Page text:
First Nation Group in consultation with DFO, calling to revoke salmon farm licences “immediately”

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Political executives of the BC Assembly of First Nations call for use of Precautionary Principle in Discovery Islands.

In a statement, the First Nations Leadership Council (FNLC) writes that Nations in the Discovery Islands, BC, Canada, are in consultation with DFO regarding fish farms in their territories, and are calling on the department responsible to immediately revoke salmon farm licences.

This is ahead of Canada’s fisheries minister Bernadette Jordan’s official decision expected sometime this month on the matter, which will be to either renew or revoke 18 salmon farm licences which are set to expire in December.

Read more: DFO: Discovery Islands fish farms pose a minimal risk to wild salmon, but licenses may still not be renewed

The First Nations Leadership Council is comprised of the political executives of the BC Assembly of First Nations (BCAFN), First Nations Summit (FNS), and the Union of BC Indian Chiefs (UBCIC). The group highlighted “historic low returns of Pacific wild salmon this year” for the immediate revokation.

Map of the Discovery Islands region showing place names, rivers, salmon farms from Cermaq, Mowi and Grieg. MAP: Modelling Infectious Hematopoietic Necrosis Virus Dispersion from Marine Salmon Farms in the Discovery Islands, British Columbia, Canada (Researchgate -Creative Commons Attribution 4.0 International)

In September, SB reported on the long-term report called the Decline of Sockeye Salmon in the Fraser River which came up with 75 recommendations contained to “address the health and long-term sustainability of Fraser River sockeye salmon stocks”. The results of these assessments concluded that the transfer of these pathogens “pose a minimal risk to abundance and diversity of migrating Fraser River sockeye salmon in the area.”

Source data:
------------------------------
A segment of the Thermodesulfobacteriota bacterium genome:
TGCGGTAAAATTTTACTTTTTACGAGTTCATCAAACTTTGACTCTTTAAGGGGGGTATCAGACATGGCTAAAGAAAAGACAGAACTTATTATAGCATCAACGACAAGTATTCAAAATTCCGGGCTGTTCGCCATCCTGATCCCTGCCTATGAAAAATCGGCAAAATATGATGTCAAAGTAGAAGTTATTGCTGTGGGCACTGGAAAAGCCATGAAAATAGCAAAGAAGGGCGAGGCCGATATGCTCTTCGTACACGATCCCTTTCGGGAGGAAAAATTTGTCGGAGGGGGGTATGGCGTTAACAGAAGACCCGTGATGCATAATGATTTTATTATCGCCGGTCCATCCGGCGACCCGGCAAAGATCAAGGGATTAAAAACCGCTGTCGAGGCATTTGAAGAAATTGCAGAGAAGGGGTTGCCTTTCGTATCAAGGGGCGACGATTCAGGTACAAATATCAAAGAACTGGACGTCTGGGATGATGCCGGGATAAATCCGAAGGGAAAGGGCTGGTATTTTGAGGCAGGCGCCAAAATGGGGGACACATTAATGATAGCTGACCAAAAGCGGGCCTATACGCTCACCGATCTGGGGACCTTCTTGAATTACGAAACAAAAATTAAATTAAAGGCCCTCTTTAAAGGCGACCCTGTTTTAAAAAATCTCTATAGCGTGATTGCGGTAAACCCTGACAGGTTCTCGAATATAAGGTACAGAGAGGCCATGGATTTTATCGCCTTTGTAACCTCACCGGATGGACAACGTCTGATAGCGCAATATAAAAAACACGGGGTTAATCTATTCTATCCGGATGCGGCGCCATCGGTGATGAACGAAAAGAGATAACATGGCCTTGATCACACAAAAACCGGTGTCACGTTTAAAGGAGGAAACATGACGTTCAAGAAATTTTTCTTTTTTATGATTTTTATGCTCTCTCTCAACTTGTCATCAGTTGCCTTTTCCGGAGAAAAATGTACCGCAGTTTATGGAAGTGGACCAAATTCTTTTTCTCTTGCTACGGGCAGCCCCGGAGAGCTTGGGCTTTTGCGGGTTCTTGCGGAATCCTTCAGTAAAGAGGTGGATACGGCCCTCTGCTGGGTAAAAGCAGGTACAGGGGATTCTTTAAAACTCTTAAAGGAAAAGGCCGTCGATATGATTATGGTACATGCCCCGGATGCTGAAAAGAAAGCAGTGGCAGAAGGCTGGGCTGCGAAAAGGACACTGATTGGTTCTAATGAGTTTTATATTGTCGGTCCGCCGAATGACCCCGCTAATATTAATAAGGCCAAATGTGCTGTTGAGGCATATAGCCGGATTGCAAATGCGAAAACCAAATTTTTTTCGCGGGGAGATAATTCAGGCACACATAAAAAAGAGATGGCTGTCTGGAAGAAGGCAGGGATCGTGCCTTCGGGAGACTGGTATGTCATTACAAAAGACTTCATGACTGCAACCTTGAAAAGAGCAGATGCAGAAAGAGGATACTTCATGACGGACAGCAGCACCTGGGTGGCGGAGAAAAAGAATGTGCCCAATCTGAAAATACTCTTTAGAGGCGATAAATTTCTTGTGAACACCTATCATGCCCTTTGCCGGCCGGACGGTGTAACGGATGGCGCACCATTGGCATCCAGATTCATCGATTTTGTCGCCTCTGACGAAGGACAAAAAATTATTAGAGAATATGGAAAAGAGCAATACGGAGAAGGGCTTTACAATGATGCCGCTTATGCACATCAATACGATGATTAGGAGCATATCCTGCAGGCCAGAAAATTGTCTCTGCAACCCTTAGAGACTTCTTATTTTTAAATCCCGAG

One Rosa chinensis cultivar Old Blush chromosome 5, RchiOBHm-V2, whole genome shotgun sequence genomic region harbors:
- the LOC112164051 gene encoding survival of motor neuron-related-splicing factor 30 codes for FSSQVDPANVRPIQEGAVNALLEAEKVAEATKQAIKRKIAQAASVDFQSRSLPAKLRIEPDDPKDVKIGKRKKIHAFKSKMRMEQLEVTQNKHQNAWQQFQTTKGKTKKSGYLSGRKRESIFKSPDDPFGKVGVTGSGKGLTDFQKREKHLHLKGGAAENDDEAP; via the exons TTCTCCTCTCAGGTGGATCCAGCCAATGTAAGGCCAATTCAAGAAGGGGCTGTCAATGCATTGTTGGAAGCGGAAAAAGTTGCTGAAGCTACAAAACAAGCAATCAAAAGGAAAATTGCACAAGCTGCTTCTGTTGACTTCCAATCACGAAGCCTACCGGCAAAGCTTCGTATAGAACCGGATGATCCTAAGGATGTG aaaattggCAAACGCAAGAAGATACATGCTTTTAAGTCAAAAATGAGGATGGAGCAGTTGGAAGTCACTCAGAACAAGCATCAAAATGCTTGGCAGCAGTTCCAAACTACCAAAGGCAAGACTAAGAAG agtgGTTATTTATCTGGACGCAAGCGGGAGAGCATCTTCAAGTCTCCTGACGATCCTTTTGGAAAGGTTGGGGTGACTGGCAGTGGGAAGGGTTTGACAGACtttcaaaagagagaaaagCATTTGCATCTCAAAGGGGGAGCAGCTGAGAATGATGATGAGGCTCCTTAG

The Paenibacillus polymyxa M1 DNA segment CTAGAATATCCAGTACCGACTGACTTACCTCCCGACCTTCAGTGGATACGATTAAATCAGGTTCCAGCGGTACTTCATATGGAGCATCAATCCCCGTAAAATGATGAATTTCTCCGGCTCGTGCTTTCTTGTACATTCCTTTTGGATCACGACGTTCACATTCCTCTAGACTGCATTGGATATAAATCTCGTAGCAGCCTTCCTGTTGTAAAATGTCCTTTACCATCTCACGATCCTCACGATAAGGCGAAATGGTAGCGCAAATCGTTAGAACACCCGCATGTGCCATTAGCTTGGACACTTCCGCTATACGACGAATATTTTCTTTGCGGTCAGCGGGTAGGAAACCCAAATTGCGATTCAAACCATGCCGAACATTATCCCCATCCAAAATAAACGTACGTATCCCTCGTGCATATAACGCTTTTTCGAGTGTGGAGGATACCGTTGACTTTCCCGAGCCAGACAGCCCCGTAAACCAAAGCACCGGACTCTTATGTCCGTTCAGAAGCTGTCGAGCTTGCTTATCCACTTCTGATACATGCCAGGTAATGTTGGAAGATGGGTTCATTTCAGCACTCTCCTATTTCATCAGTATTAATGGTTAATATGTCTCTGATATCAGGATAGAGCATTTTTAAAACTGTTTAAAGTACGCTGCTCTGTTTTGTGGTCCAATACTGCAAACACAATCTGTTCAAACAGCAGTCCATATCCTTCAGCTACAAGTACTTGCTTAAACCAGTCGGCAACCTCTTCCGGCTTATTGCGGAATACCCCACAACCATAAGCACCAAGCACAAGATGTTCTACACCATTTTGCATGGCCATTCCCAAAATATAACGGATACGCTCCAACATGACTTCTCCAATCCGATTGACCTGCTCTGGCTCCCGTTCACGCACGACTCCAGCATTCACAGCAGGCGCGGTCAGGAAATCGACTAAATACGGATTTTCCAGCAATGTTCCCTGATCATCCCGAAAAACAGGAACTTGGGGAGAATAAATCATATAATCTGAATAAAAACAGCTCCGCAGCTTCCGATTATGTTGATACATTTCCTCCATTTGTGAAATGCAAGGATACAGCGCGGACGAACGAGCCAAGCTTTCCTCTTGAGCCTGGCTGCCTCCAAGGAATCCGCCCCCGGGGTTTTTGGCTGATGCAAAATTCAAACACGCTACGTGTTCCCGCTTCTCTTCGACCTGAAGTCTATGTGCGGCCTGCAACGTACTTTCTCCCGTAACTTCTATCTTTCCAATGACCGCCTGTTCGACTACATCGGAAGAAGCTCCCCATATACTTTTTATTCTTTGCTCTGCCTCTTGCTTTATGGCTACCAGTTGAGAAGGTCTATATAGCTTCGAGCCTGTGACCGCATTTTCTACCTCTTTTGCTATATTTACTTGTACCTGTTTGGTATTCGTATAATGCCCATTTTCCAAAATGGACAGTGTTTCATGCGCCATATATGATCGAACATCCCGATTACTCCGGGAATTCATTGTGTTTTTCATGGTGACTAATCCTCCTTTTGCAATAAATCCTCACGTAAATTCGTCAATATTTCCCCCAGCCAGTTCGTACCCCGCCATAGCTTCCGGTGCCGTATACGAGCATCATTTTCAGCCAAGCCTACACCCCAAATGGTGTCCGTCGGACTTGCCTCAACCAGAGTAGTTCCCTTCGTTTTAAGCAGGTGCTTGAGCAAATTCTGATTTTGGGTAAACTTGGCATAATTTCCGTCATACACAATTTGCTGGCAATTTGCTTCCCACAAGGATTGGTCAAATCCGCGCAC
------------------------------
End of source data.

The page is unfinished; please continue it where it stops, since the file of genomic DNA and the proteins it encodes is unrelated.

However, Regional Chief Terry Teegee, BC Assembly of First Nations, stated: “From the Cohen Commission, we already know that there is no singular threat that explains the decline of Pacific salmon”. The FNLC supports a shift to land-based aquaculture.

“The inherent Indigenous rights to self-determination, recognized by the United Nations Declaration on the Rights of Indigenous Peoples and consistently upheld through Supreme Court Case decisions, must be respected and applied. Consistent with the application of the Precautionary Principle, the FNLC is calling on DFO to listen to the impacted First Nations and to do everything possible to save wild salmon,” wrote the group.

On the other side of the debate, last month, an independent report sponsored by the trade organisation the BC Salmon Farmers Association indicated that industry has the potential to stimulate CAD 44 billion in new economic output by 2050. Representatives from Tla-o-qui-aht, Kitasoo/Xai’Xais, Ahousaht and Gwa’sala-‘Nakwaxda’xw First Nations contributed to the report, highlighting links with Mowi Canada West.

On the FNLC statement, a Mowi Canada West spokesperson told local news site Coast Mountain News: “Out of respect for the local First Nations and the government-to-government process underway we will not be commenting on the Discovery Islands farms or today’s statement”.